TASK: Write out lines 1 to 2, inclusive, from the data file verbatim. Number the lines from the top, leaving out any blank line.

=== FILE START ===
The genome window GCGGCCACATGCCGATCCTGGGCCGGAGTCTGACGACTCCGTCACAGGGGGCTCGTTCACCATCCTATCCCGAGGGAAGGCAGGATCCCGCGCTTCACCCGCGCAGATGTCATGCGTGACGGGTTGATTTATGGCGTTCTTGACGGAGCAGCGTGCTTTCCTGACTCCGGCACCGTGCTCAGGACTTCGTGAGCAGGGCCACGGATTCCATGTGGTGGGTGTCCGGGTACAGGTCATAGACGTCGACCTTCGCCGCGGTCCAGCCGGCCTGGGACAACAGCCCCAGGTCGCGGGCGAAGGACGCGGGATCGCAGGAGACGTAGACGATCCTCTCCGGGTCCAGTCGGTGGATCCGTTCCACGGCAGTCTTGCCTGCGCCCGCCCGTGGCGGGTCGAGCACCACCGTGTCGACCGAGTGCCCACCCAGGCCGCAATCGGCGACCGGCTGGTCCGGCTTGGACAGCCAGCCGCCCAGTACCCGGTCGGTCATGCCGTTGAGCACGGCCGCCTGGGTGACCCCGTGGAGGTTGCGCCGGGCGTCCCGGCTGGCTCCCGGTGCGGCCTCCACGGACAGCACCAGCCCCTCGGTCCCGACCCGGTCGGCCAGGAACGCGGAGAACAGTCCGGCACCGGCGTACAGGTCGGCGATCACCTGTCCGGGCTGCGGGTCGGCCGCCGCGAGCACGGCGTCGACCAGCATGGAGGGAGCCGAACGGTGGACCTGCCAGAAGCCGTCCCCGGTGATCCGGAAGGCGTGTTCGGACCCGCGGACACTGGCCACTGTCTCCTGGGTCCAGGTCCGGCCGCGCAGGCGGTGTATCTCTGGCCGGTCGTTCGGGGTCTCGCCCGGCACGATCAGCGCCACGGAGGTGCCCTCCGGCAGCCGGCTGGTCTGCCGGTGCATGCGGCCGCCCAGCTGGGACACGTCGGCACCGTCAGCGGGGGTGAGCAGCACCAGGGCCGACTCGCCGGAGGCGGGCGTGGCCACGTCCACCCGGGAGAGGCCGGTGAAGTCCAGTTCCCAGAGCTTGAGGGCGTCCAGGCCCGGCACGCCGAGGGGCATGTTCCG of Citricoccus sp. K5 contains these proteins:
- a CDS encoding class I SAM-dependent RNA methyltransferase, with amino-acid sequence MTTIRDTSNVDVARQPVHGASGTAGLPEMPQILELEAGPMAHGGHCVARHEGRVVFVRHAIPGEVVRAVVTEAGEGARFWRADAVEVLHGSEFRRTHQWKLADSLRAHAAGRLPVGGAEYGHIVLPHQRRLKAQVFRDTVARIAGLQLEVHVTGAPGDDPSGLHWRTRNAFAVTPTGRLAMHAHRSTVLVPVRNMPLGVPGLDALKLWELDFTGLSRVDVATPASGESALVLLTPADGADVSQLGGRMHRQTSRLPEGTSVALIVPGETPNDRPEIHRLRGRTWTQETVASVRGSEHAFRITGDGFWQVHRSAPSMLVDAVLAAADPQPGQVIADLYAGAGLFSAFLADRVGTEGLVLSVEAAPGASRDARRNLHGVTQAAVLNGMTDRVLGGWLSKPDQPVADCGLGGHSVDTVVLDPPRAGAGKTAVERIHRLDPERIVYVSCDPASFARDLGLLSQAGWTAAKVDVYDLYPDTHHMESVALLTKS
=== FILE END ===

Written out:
The genome window GCGGCCACATGCCGATCCTGGGCCGGAGTCTGACGACTCCGTCACAGGGGGCTCGTTCACCATCCTATCCCGAGGGAAGGCAGGATCCCGCGCTTCACCCGCGCAGATGTCATGCGTGACGGGTTGATTTATGGCGTTCTTGACGGAGCAGCGTGCTTTCCTGACTCCGGCACCGTGCTCAGGACTTCGTGAGCAGGGCCACGGATTCCATGTGGTGGGTGTCCGGGTACAGGTCATAGACGTCGACCTTCGCCGCGGTCCAGCCGGCCTGGGACAACAGCCCCAGGTCGCGGGCGAAGGACGCGGGATCGCAGGAGACGTAGACGATCCTCTCCGGGTCCAGTCGGTGGATCCGTTCCACGGCAGTCTTGCCTGCGCCCGCCCGTGGCGGGTCGAGCACCACCGTGTCGACCGAGTGCCCACCCAGGCCGCAATCGGCGACCGGCTGGTCCGGCTTGGACAGCCAGCCGCCCAGTACCCGGTCGGTCATGCCGTTGAGCACGGCCGCCTGGGTGACCCCGTGGAGGTTGCGCCGGGCGTCCCGGCTGGCTCCCGGTGCGGCCTCCACGGACAGCACCAGCCCCTCGGTCCCGACCCGGTCGGCCAGGAACGCGGAGAACAGTCCGGCACCGGCGTACAGGTCGGCGATCACCTGTCCGGGCTGCGGGTCGGCCGCCGCGAGCACGGCGTCGACCAGCATGGAGGGAGCCGAACGGTGGACCTGCCAGAAGCCGTCCCCGGTGATCCGGAAGGCGTGTTCGGACCCGCGGACACTGGCCACTGTCTCCTGGGTCCAGGTCCGGCCGCGCAGGCGGTGTATCTCTGGCCGGTCGTTCGGGGTCTCGCCCGGCACGATCAGCGCCACGGAGGTGCCCTCCGGCAGCCGGCTGGTCTGCCGGTGCATGCGGCCGCCCAGCTGGGACACGTCGGCACCGTCAGCGGGGGTGAGCAGCACCAGGGCCGACTCGCCGGAGGCGGGCGTGGCCACGTCCACCCGGGAGAGGCCGGTGAAGTCCAGTTCCCAGAGCTTGAGGGCGTCCAGGCCCGGCACGCCGAGGGGCATGTTCCG of Citricoccus sp. K5 contains these proteins:
- a CDS encoding class I SAM-dependent RNA methyltransferase, with amino-acid sequence MTTIRDTSNVDVARQPVHGASGTAGLPEMPQILELEAGPMAHGGHCVARHEGRVVFVRHAIPGEVVRAVVTEAGEGARFWRADAVEVLHGSEFRRTHQWKLADSLRAHAAGRLPVGGAEYGHIVLPHQRRLKAQVFRDTVARIAGLQLEVHVTGAPGDDPSGLHWRTRNAFAVTPTGRLAMHAHRSTVLVPVRNMPLGVPGLDALKLWELDFTGLSRVDVATPASGESALVLLTPADGADVSQLGGRMHRQTSRLPEGTSVALIVPGETPNDRPEIHRLRGRTWTQETVASVRGSEHAFRITGDGFWQVHRSAPSMLVDAVLAAADPQPGQVIADLYAGAGLFSAFLADRVGTEGLVLSVEAAPGASRDARRNLHGVTQAAVLNGMTDRVLGGWLSKPDQPVADCGLGGHSVDTVVLDPPRAGAGKTAVERIHRLDPERIVYVSCDPASFARDLGLLSQAGWTAAKVDVYDLYPDTHHMESVALLTKS